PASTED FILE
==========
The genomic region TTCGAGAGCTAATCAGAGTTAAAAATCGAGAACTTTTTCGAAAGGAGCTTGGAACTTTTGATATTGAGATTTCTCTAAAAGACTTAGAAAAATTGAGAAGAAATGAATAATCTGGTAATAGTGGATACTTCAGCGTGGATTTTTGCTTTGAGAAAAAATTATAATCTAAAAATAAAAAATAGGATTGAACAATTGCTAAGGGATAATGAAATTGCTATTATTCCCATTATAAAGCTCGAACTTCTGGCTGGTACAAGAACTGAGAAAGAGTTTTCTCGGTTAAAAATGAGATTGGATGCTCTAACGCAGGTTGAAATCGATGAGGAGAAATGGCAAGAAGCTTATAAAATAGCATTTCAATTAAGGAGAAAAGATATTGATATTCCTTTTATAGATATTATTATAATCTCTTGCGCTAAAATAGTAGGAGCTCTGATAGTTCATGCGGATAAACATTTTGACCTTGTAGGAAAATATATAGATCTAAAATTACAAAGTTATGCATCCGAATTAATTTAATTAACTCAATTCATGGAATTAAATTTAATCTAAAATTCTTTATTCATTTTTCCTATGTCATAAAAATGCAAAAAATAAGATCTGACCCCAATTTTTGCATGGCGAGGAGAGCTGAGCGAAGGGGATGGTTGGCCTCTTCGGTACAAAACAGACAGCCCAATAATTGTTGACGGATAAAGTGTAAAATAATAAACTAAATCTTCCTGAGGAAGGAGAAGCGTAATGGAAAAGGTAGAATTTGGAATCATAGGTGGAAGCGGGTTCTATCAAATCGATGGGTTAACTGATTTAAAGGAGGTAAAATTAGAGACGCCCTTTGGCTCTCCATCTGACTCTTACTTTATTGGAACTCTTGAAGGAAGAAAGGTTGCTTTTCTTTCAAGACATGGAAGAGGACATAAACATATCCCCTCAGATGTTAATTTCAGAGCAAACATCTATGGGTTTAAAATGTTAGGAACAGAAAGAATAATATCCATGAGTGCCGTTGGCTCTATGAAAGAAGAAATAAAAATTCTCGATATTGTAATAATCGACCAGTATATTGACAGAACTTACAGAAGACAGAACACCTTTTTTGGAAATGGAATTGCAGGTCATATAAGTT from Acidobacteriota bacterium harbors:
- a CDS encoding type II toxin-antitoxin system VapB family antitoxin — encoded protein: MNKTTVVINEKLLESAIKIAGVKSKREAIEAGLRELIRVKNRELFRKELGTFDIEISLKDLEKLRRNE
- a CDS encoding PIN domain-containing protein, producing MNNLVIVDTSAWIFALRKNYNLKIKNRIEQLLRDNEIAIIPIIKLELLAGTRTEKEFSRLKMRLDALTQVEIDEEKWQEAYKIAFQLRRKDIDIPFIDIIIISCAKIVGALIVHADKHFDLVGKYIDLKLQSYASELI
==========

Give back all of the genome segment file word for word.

The genomic region TTCGAGAGCTAATCAGAGTTAAAAATCGAGAACTTTTTCGAAAGGAGCTTGGAACTTTTGATATTGAGATTTCTCTAAAAGACTTAGAAAAATTGAGAAGAAATGAATAATCTGGTAATAGTGGATACTTCAGCGTGGATTTTTGCTTTGAGAAAAAATTATAATCTAAAAATAAAAAATAGGATTGAACAATTGCTAAGGGATAATGAAATTGCTATTATTCCCATTATAAAGCTCGAACTTCTGGCTGGTACAAGAACTGAGAAAGAGTTTTCTCGGTTAAAAATGAGATTGGATGCTCTAACGCAGGTTGAAATCGATGAGGAGAAATGGCAAGAAGCTTATAAAATAGCATTTCAATTAAGGAGAAAAGATATTGATATTCCTTTTATAGATATTATTATAATCTCTTGCGCTAAAATAGTAGGAGCTCTGATAGTTCATGCGGATAAACATTTTGACCTTGTAGGAAAATATATAGATCTAAAATTACAAAGTTATGCATCCGAATTAATTTAATTAACTCAATTCATGGAATTAAATTTAATCTAAAATTCTTTATTCATTTTTCCTATGTCATAAAAATGCAAAAAATAAGATCTGACCCCAATTTTTGCATGGCGAGGAGAGCTGAGCGAAGGGGATGGTTGGCCTCTTCGGTACAAAACAGACAGCCCAATAATTGTTGACGGATAAAGTGTAAAATAATAAACTAAATCTTCCTGAGGAAGGAGAAGCGTAATGGAAAAGGTAGAATTTGGAATCATAGGTGGAAGCGGGTTCTATCAAATCGATGGGTTAACTGATTTAAAGGAGGTAAAATTAGAGACGCCCTTTGGCTCTCCATCTGACTCTTACTTTATTGGAACTCTTGAAGGAAGAAAGGTTGCTTTTCTTTCAAGACATGGAAGAGGACATAAACATATCCCCTCAGATGTTAATTTCAGAGCAAACATCTATGGGTTTAAAATGTTAGGAACAGAAAGAATAATATCCATGAGTGCCGTTGGCTCTATGAAAGAAGAAATAAAAATTCTCGATATTGTAATAATCGACCAGTATATTGACAGAACTTACAGAAGACAGAACACCTTTTTTGGAAATGGAATTGCAGGTCATATAAGTT from Acidobacteriota bacterium harbors:
- a CDS encoding type II toxin-antitoxin system VapB family antitoxin — encoded protein: MNKTTVVINEKLLESAIKIAGVKSKREAIEAGLRELIRVKNRELFRKELGTFDIEISLKDLEKLRRNE
- a CDS encoding PIN domain-containing protein, producing MNNLVIVDTSAWIFALRKNYNLKIKNRIEQLLRDNEIAIIPIIKLELLAGTRTEKEFSRLKMRLDALTQVEIDEEKWQEAYKIAFQLRRKDIDIPFIDIIIISCAKIVGALIVHADKHFDLVGKYIDLKLQSYASELI